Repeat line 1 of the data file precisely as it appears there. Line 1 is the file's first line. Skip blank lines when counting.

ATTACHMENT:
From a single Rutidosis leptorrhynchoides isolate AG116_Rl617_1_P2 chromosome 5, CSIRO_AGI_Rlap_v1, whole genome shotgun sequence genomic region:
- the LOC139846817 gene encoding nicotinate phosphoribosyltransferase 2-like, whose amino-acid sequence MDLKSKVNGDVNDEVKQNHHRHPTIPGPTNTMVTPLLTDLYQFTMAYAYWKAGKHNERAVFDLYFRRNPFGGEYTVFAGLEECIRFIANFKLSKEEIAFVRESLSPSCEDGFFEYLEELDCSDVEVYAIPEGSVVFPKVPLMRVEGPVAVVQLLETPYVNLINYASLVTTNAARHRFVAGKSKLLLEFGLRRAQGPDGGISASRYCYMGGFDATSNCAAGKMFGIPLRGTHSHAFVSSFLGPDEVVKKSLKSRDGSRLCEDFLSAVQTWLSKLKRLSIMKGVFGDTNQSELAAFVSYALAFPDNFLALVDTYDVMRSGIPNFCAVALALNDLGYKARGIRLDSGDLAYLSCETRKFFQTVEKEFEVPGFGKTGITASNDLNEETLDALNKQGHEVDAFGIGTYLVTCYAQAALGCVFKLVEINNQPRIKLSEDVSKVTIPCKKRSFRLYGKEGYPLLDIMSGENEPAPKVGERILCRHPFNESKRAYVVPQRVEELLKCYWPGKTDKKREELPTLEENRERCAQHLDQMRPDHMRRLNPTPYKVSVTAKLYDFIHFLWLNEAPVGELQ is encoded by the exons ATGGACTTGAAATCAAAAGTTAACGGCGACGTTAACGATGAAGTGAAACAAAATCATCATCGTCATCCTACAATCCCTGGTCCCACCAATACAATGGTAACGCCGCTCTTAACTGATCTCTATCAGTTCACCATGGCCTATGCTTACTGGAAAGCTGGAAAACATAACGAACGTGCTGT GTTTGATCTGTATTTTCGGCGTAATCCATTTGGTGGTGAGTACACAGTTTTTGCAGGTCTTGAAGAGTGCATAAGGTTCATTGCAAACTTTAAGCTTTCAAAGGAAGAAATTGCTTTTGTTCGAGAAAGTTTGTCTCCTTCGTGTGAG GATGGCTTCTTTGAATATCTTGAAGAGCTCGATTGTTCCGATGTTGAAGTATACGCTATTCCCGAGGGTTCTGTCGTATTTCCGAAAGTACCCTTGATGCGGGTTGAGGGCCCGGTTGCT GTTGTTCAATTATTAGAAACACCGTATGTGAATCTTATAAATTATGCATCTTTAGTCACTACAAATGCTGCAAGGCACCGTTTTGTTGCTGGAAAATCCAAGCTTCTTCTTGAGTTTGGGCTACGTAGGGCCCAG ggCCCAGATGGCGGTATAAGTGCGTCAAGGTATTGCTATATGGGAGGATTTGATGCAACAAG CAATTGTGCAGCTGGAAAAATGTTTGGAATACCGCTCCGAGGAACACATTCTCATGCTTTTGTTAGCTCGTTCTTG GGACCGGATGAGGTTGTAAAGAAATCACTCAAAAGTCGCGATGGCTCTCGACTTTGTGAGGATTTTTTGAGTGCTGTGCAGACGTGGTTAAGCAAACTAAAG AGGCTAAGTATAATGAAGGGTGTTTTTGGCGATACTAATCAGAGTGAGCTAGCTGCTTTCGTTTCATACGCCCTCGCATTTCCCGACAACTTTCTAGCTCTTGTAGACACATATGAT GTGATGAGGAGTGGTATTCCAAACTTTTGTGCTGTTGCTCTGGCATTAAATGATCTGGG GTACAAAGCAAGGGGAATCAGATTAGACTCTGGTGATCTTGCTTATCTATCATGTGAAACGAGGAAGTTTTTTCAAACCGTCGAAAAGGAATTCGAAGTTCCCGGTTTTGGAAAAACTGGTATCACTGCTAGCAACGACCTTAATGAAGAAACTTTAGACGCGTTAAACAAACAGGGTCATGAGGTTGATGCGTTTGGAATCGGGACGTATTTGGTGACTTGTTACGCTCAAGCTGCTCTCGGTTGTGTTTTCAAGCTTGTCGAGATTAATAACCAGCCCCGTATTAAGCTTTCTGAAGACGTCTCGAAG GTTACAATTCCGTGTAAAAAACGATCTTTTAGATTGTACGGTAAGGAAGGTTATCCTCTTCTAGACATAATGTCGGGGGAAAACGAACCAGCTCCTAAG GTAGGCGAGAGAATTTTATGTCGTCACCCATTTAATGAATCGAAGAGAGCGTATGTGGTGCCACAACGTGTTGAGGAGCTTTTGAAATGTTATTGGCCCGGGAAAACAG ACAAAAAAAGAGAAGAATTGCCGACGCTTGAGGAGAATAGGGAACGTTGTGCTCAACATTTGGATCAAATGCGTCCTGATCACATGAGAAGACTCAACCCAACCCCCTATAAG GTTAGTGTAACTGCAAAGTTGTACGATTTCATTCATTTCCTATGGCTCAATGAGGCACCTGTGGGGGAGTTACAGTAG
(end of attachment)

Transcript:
From a single Rutidosis leptorrhynchoides isolate AG116_Rl617_1_P2 chromosome 5, CSIRO_AGI_Rlap_v1, whole genome shotgun sequence genomic region: